RALEIGH — In the end, it was the easier words that tripped up some of the top spellers vying Saturday to represent Wake County in the Scripps National Spelling Bee for the first time since 1997.
Saturday's Wake County Spelling Bee turned into a marathon that lasted more than 4 1/2 hours and 23 rounds. Students aced words such as "croesus," "bobbejaan," "hartebeest" and "balalaika." Near the end, judges had to switch to new words after they exhausted the words that students had memorized.
While some of the new words such as "candor," "uppityness" and "presage" were easier, they tripped up some of the fatigued and hungry finalists. The bee, which started about 9:20 a.m., didn't end until after 2 p.m.
Catherine Wagner, 13, an eighth-grader at St. Michael School, a Catholic school in Cary, outlasted the field of 78 spellers when she correctly spelled "talcum." By then, the Cary teenager was hungry, had a head that was aching and a foot that had fallen asleep.
"I was just hoping it was going to end," said Wagner, who had earlier gotten harder words such as "fete," "menhaden" and "tokamak."
Wagner's opportunity came after Abijah Samuel, 11, a sixth-grader at East Cary Middle School, missed "constituent."
"I could have done better," said Samuel, of Morrisville, who finished second. "I could have gotten that word, but it's all right."
Michelle Dai, 10, a fourth-grader at Dillard Drive Elementary School in Raleigh, finished third.
Wagner will have three months to gear up for her all-expenses-paid trip to Washington in June for the national competition.
"If I study, I should do well," said Wagner, who is looking forward to the possibility of competing on national television. "If not, I won't make it out of the first round."
The Spelling Bee has become a cultural phenomenon in recent years. ESPN broadcasts the semifinals, and ABC airs the finals in prime time. But Wake County students were shut out of the event for more than a decade when The News & Observer and television station WRAZ withdrew sponsorship after 1997.
But PAGE of Wake County (Partnership for the Advancement of Gifted Education) stepped up to be the main sponsor for the regional competition. Co-sponsors include The N&O, the Carolina Hurricanes and N.C. State University.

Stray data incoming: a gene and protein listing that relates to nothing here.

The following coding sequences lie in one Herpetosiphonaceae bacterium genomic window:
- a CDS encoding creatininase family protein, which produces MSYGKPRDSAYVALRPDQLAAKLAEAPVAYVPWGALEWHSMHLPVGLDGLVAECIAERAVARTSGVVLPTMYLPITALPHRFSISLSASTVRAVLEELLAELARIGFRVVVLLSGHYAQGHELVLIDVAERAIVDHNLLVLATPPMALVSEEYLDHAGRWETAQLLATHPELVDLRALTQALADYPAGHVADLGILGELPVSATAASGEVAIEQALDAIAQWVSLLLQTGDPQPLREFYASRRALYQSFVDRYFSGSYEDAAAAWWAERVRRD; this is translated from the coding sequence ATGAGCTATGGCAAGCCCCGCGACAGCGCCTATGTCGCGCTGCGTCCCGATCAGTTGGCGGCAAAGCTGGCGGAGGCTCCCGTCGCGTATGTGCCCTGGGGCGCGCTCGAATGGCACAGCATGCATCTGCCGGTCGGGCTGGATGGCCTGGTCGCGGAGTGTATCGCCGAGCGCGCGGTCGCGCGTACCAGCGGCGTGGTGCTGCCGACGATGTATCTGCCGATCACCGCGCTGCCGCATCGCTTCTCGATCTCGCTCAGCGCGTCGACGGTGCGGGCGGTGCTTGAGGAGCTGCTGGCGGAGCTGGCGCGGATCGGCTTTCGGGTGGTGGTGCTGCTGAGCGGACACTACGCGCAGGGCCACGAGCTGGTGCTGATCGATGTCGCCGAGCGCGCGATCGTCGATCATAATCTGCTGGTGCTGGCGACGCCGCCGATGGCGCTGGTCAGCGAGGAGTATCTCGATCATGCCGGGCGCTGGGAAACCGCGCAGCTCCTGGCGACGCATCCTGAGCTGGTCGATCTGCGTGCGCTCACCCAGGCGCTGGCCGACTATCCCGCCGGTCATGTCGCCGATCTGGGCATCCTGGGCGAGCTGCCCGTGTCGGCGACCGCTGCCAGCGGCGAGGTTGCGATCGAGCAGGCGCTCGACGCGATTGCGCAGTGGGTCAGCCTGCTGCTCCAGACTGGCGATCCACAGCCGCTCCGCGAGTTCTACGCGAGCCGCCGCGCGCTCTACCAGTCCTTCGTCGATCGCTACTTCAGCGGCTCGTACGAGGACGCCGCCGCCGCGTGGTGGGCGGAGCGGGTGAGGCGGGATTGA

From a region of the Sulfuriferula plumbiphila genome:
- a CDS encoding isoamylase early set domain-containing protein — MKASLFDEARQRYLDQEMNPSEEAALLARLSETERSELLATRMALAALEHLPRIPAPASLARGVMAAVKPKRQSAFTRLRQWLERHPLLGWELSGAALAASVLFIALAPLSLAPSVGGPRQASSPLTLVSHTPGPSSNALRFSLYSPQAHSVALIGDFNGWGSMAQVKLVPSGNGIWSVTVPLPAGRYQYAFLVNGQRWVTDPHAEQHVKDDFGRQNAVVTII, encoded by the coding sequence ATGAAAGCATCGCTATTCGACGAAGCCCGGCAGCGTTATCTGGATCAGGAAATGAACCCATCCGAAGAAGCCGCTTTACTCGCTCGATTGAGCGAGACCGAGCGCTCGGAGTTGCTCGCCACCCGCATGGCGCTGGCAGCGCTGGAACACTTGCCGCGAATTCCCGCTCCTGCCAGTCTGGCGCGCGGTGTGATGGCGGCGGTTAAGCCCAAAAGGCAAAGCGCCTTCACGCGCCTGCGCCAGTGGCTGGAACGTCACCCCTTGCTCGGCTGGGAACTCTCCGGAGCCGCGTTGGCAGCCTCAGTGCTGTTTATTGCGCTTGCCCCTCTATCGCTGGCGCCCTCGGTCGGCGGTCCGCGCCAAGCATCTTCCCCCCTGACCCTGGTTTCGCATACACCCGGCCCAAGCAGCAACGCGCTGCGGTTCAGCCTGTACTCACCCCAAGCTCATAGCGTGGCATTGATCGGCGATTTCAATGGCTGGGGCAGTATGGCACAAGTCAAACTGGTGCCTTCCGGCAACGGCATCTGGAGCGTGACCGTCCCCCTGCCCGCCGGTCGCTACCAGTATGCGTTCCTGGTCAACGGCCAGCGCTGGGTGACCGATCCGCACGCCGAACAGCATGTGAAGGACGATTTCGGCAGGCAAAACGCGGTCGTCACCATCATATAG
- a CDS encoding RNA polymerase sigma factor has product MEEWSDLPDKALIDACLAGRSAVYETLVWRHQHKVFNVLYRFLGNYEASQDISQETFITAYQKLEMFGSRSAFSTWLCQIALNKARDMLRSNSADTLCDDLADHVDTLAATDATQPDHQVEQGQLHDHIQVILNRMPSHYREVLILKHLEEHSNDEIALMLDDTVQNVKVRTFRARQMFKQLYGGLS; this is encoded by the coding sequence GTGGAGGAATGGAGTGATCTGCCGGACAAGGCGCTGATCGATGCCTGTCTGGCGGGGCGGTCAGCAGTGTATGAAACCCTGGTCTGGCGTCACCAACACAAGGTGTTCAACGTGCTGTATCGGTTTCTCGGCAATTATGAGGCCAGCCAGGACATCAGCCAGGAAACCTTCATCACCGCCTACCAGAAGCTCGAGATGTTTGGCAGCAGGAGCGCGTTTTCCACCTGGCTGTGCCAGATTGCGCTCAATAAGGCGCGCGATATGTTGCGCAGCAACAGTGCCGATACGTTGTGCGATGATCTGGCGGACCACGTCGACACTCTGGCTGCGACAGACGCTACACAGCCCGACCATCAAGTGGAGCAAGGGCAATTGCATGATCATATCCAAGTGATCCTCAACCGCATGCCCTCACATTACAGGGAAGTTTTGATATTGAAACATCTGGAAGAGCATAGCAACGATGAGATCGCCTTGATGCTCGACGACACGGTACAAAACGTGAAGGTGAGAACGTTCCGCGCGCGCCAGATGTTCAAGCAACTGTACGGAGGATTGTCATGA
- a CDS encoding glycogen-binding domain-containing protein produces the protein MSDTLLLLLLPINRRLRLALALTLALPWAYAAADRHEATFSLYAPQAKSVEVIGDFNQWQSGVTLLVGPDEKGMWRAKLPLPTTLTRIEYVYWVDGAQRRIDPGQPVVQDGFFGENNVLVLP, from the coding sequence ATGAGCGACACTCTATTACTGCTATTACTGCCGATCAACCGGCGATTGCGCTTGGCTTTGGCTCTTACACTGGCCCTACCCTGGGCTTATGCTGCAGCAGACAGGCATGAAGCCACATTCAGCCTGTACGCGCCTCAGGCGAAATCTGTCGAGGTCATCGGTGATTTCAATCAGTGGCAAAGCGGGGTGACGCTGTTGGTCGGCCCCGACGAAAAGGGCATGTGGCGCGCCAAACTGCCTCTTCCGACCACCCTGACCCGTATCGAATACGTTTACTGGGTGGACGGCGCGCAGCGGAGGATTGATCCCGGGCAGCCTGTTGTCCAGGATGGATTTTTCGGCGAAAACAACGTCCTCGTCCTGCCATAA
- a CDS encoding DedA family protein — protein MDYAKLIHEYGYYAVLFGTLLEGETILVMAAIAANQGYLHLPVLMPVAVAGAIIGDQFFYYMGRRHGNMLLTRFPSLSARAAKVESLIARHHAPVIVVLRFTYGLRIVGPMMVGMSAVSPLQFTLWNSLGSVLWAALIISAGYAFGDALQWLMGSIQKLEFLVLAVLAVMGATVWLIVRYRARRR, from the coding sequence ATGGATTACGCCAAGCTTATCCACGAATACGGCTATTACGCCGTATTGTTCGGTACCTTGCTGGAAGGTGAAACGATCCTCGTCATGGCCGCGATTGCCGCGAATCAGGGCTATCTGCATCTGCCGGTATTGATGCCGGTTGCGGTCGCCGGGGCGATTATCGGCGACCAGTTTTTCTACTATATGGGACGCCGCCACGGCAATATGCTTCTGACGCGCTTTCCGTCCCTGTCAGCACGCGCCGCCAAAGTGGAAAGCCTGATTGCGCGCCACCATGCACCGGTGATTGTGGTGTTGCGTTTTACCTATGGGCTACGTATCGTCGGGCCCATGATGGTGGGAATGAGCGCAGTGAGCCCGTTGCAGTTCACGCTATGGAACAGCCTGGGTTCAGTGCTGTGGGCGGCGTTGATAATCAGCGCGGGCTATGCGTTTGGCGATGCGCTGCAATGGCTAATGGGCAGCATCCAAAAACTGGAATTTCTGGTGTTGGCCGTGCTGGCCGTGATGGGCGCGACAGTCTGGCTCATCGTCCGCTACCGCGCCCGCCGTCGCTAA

Interest was high after hiatus
Lily Phillips, who coordinated the spelling bee for PAGE of Wake County, said the group plans to sponsor next year's Wake Spelling Bee as well. She said the group was impressed by the level of interest this year, with the spellers mainly coming from elementary and middle schools in the Wake County school system, with some from private schools and home schools.
On Saturday, family and friends of the contestants, along with people simply interested in seeing a spelling bee, packed the auditorium of Witherspoon Student Center at N.C. State.
Shubha Sachdev anxiously watched her 7-year-old son, Rohan, make it into the final 17 spellers. Rohan, a second-grader at Laurel Park Elementary School in Cary, was the youngest competitor.
"He likes to spell all the time," Sachdev said. "He's worked so hard. He did great."
The pressure got to some of the competitors.
William Roberts, 9, a fourth-grader at Forestville Road Elementary School in Knightdale, got sick after successfully spelling his first-round word "bungalow." He was knocked out in the second round.
"I'm happy with what I did," said William, who like the other competitors won his school bee to make it to the county final. "I think I'll take a break next year."
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